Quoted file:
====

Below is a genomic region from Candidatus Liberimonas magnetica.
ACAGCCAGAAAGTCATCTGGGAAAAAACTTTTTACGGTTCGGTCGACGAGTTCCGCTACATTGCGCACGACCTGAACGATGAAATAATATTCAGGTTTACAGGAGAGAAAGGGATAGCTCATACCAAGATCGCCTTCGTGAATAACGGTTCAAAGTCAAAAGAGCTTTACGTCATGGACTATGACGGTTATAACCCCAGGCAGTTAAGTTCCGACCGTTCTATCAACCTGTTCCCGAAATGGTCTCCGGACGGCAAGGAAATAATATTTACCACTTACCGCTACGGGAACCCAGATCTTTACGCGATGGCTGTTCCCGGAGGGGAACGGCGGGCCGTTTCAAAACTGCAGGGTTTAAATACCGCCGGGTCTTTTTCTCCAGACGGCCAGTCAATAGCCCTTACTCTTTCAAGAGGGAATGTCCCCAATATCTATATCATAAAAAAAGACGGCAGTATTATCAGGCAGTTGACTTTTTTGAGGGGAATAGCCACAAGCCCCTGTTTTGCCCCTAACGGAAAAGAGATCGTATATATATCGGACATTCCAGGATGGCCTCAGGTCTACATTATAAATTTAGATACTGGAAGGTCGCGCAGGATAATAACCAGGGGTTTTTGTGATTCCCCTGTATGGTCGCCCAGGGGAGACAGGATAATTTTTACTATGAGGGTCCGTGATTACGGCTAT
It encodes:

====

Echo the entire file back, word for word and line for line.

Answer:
Below is a genomic region from Candidatus Liberimonas magnetica.
ACAGCCAGAAAGTCATCTGGGAAAAAACTTTTTACGGTTCGGTCGACGAGTTCCGCTACATTGCGCACGACCTGAACGATGAAATAATATTCAGGTTTACAGGAGAGAAAGGGATAGCTCATACCAAGATCGCCTTCGTGAATAACGGTTCAAAGTCAAAAGAGCTTTACGTCATGGACTATGACGGTTATAACCCCAGGCAGTTAAGTTCCGACCGTTCTATCAACCTGTTCCCGAAATGGTCTCCGGACGGCAAGGAAATAATATTTACCACTTACCGCTACGGGAACCCAGATCTTTACGCGATGGCTGTTCCCGGAGGGGAACGGCGGGCCGTTTCAAAACTGCAGGGTTTAAATACCGCCGGGTCTTTTTCTCCAGACGGCCAGTCAATAGCCCTTACTCTTTCAAGAGGGAATGTCCCCAATATCTATATCATAAAAAAAGACGGCAGTATTATCAGGCAGTTGACTTTTTTGAGGGGAATAGCCACAAGCCCCTGTTTTGCCCCTAACGGAAAAGAGATCGTATATATATCGGACATTCCAGGATGGCCTCAGGTCTACATTATAAATTTAGATACTGGAAGGTCGCGCAGGATAATAACCAGGGGTTTTTGTGATTCCCCTGTATGGTCGCCCAGGGGAGACAGGATAATTTTTACTATGAGGGTCCGTGATTACGGCTAT
It encodes: